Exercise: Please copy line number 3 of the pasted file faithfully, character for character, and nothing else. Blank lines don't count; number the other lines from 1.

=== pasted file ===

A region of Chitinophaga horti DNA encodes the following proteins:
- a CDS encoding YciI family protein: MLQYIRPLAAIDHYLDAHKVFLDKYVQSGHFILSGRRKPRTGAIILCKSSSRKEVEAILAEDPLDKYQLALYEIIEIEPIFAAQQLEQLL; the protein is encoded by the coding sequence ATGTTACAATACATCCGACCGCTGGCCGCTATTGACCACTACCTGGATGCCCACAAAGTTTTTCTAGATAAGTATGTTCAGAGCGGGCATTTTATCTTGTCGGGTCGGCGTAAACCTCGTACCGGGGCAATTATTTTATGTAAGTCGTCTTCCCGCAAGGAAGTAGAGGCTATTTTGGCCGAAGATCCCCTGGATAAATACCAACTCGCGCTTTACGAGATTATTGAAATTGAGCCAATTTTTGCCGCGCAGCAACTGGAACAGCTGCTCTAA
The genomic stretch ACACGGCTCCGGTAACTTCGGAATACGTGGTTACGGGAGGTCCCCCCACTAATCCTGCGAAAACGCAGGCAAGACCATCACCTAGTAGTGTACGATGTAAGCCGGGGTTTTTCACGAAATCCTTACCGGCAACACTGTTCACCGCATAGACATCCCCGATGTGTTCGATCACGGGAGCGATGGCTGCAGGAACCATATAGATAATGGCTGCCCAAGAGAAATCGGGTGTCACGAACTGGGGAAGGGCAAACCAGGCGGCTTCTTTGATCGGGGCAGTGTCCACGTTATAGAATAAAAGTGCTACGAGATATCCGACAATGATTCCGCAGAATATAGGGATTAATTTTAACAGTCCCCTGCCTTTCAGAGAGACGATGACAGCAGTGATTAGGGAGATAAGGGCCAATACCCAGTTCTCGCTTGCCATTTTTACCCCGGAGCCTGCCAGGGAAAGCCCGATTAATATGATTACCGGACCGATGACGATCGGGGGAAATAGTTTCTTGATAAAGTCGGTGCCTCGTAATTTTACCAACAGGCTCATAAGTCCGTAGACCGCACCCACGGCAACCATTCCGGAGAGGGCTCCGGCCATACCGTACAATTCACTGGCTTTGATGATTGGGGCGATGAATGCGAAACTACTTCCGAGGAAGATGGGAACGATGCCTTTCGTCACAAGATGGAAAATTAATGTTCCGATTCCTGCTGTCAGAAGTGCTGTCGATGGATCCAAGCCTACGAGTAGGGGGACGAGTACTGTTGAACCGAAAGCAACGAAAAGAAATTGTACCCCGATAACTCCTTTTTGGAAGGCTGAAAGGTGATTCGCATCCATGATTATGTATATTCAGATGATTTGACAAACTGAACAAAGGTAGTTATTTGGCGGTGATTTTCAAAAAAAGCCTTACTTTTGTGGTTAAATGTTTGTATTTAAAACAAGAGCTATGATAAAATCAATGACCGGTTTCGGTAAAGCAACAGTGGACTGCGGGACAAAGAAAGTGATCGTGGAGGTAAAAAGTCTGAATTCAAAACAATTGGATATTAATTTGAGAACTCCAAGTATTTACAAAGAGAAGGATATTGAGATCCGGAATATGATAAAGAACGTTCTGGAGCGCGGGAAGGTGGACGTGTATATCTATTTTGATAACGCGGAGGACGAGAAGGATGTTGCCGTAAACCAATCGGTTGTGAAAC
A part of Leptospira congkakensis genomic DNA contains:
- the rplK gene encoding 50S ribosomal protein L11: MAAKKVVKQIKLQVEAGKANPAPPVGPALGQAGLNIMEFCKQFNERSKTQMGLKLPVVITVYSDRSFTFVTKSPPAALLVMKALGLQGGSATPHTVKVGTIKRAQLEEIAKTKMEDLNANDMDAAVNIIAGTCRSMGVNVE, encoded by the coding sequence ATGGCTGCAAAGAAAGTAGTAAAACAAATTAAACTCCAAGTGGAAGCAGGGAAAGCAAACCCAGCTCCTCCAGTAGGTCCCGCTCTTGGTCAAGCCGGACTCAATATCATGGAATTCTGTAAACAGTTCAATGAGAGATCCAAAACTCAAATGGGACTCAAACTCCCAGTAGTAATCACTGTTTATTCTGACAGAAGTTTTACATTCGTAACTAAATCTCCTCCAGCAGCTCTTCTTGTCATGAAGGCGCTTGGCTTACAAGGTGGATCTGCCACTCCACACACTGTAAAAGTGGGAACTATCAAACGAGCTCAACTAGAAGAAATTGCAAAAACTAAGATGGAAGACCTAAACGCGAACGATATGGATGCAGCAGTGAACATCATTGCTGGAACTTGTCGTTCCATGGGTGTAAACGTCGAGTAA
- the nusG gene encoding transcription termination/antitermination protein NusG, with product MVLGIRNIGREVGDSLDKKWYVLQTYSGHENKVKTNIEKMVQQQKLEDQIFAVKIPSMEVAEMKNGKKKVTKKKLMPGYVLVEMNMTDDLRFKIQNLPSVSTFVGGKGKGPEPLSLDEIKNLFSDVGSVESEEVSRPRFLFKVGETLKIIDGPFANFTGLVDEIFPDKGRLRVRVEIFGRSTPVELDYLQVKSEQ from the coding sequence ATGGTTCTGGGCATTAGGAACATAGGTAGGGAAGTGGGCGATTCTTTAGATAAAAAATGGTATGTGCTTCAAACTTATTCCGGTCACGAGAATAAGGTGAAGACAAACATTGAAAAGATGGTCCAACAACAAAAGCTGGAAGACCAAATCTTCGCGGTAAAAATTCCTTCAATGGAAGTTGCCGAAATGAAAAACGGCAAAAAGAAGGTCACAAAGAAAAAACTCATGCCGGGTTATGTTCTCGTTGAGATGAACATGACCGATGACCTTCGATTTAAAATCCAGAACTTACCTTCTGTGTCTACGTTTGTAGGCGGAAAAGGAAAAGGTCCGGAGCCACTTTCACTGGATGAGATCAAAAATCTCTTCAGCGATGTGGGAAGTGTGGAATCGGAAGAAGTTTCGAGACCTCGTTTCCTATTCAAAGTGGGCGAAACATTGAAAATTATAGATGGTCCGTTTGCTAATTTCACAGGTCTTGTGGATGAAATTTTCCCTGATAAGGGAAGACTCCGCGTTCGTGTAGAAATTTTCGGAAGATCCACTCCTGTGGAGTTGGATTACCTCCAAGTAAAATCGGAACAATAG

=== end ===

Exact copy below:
The genomic stretch ACACGGCTCCGGTAACTTCGGAATACGTGGTTACGGGAGGTCCCCCCACTAATCCTGCGAAAACGCAGGCAAGACCATCACCTAGTAGTGTACGATGTAAGCCGGGGTTTTTCACGAAATCCTTACCGGCAACACTGTTCACCGCATAGACATCCCCGATGTGTTCGATCACGGGAGCGATGGCTGCAGGAACCATATAGATAATGGCTGCCCAAGAGAAATCGGGTGTCACGAACTGGGGAAGGGCAAACCAGGCGGCTTCTTTGATCGGGGCAGTGTCCACGTTATAGAATAAAAGTGCTACGAGATATCCGACAATGATTCCGCAGAATATAGGGATTAATTTTAACAGTCCCCTGCCTTTCAGAGAGACGATGACAGCAGTGATTAGGGAGATAAGGGCCAATACCCAGTTCTCGCTTGCCATTTTTACCCCGGAGCCTGCCAGGGAAAGCCCGATTAATATGATTACCGGACCGATGACGATCGGGGGAAATAGTTTCTTGATAAAGTCGGTGCCTCGTAATTTTACCAACAGGCTCATAAGTCCGTAGACCGCACCCACGGCAACCATTCCGGAGAGGGCTCCGGCCATACCGTACAATTCACTGGCTTTGATGATTGGGGCGATGAATGCGAAACTACTTCCGAGGAAGATGGGAACGATGCCTTTCGTCACAAGATGGAAAATTAATGTTCCGATTCCTGCTGTCAGAAGTGCTGTCGATGGATCCAAGCCTACGAGTAGGGGGACGAGTACTGTTGAACCGAAAGCAACGAAAAGAAATTGTACCCCGATAACTCCTTTTTGGAAGGCTGAAAGGTGATTCGCATCCATGATTATGTATATTCAGATGATTTGACAAACTGAACAAAGGTAGTTATTTGGCGGTGATTTTCAAAAAAAGCCTTACTTTTGTGGTTAAATGTTTGTATTTAAAACAAGAGCTATGATAAAATCAATGACCGGTTTCGGTAAAGCAACAGTGGACTGCGGGACAAAGAAAGTGATCGTGGAGGTAAAAAGTCTGAATTCAAAACAATTGGATATTAATTTGAGAACTCCAAGTATTTACAAAGAGAAGGATATTGAGATCCGGAATATGATAAAGAACGTTCTGGAGCGCGGGAAGGTGGACGTGTATATCTATTTTGATAACGCGGAGGACGAGAAGGATGTTGCCGTAAACCAATCGGTTGTGAAAC